This week (Week 9 in the PHTG 1048 Digital Intermediate Photography course) we got to shoot with studio set-ups. Our task was to capture photos of the models with four particular lighting techniques. Those techniques were:
- Rembrandt Lighting
- Butterfly Lighting
- Split or Hatchet Lighting
- and Backlit.
We were also supposed to look at examples of these lighting techniques and bring some in to help show the model what look we were going for. After looking over hundreds and hundreds of examples, I just couldn’t really find anything that intrigued me enough. So, I pretty much went in blind, hoping the model and my fellow classmates could help out.
This would also be the first time I have gotten to play with PocketWizards (the Plus II), studio strobes and electronic light meters. Our set-ups were fairly simple and only utilized 1 studio strobe for each station. It was a bit slow at the start, but it eventually got a bit easier (for me anyway).
Rembrandt Lighting | Model: David
Rembrandt lightning resembles the way that Rembrandt would paint. A small triangle of light should be seen on the shadow side of the face. The triangle placement is typically underneath the eye and should be enclosed by shadow (ie, forms a 3-sided triangle). My attempt wasn’t too bad. Though, since I had no vision for the shoot, I did have a hard time trying to figure out how I wanted him positioned. I ended up only take about 5 photos in total of David. The more I take photos, the more I can envision a look I am going for. Might just take a while until I find a look I want!
Butterfly Lighting | Model: Rachael
You made remember Rachael from the first model shoot we had. This particular shot is a modified butterfly, even though it may seem very faint. The butterfly lightning technique produces a small shadow underneath the nose in the shape of a butterfly (or at least should resemble one). The nice thing about Rachael, she is she will usually pose herself if you can’t think of a way for her. She also sometimes suggests poses too. With the tilting of her head, the butterfly shadow moves slightly to her right.
Here I had Rachael straighten her head so that the butterfly is easier to be seen. I also had one of my classmates position a reflector on her lap so I could soften the shadows under her jaw line. I like how I positioned her to one side of the frame. I tried a few things from moving her to moving the position of the light to see how the butterfly changed.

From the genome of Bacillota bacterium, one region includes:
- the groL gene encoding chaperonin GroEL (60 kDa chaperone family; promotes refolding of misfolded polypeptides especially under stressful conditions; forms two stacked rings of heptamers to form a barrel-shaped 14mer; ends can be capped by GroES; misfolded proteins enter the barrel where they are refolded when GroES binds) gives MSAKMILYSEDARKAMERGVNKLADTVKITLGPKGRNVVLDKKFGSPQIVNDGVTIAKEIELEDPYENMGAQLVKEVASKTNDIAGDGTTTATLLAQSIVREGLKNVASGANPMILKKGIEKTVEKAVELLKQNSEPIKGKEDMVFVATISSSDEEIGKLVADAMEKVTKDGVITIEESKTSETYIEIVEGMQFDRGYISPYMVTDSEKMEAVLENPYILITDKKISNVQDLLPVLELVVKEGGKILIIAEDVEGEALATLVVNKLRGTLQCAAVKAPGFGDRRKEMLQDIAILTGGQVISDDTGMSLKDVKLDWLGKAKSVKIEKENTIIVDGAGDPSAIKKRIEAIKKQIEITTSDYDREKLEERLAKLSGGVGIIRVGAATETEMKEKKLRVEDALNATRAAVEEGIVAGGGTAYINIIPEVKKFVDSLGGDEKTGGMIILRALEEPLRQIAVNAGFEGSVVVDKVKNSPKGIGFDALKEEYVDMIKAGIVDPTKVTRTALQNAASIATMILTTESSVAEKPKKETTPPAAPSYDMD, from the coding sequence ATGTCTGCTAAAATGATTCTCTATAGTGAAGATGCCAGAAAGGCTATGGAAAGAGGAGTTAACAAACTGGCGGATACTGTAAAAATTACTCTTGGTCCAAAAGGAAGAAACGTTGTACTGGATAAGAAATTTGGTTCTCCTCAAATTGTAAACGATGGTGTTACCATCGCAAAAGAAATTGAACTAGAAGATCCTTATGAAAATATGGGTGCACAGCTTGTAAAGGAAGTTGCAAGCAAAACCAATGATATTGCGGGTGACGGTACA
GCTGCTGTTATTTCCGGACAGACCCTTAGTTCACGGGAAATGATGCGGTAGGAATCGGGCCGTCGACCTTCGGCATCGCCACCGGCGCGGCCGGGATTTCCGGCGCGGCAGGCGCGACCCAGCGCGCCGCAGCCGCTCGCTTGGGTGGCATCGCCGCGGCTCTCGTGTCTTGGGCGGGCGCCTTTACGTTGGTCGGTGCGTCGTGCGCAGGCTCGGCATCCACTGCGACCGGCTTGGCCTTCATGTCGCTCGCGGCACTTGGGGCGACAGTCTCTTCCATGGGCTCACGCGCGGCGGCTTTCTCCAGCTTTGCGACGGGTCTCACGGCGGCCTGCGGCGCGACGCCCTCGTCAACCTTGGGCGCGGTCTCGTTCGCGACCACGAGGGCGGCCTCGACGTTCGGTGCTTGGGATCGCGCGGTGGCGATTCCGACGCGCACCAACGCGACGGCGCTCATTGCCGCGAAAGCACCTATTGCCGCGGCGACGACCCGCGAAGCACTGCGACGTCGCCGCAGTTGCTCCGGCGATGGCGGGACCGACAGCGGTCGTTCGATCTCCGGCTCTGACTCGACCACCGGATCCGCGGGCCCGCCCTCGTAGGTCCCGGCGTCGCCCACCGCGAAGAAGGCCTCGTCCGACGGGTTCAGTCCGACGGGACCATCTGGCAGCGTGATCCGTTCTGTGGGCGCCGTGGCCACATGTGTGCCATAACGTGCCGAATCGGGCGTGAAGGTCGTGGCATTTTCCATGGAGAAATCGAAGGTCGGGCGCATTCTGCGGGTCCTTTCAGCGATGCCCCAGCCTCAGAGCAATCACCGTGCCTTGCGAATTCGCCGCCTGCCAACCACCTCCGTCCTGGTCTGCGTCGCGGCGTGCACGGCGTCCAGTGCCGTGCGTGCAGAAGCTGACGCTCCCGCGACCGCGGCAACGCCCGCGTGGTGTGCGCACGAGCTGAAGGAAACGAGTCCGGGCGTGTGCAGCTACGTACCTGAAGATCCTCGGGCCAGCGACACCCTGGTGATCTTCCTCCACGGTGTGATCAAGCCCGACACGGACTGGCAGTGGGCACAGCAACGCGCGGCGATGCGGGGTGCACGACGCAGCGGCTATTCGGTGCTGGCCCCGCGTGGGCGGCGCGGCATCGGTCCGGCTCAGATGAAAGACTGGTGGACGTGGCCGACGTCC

Split or Hatchet Lighting | Model: Harold
Now this is the only set-up where I had an idea of what I wanted to achieve and I think it turned out not bad. I wanted to have the shadow side completely melt into the background. The set-up for this particular station had a single strobe (with no modifier) on the model’s right (positioned 90 degrees to camera). To ensure no fill or bounced light came back on the model’s left, I had a classmate hold a large black card up.
Backlit with Fill | Model: Bella
So with backlight and fill, what we had was a single strobe placed behind Bella’s head. There were also 2 large white boards placed at 45 degree angles to the camera in front of her with a small gap (about enough to get the camera between) which would bounce the light from behind her, back in front of her. With the light positioned behind her, it would create a halo effect around her hair. Bella was awesome as she would just strike pose after pose after pose. I think my white balance is a tad off with this one as well, but I’ll look at fixing that later. We’re not really supposed to post-process our photos for this course.
I tried not to just stand there looking dumb in front of each model, but I know I did as I tried to figure out in my head what I wanted to achieve. This is something I definitely have to work on, I have to learn what style/look I want and then help direct the model into that style/look. Actually, I don’t have an issue with tell a model to move an hand, tilt their head, what my issue is I just don’t know what look I want. I do find that the more I shoot, the more of an idea builds in my head. I’ll just continue to look at examples, find styles/looks that I like and what to replicate and then try them out when I can.
Not next week, but the week after we go back to doing some studio work. Not sure what will be different, but I hope I can get some ideas in my head by that time.
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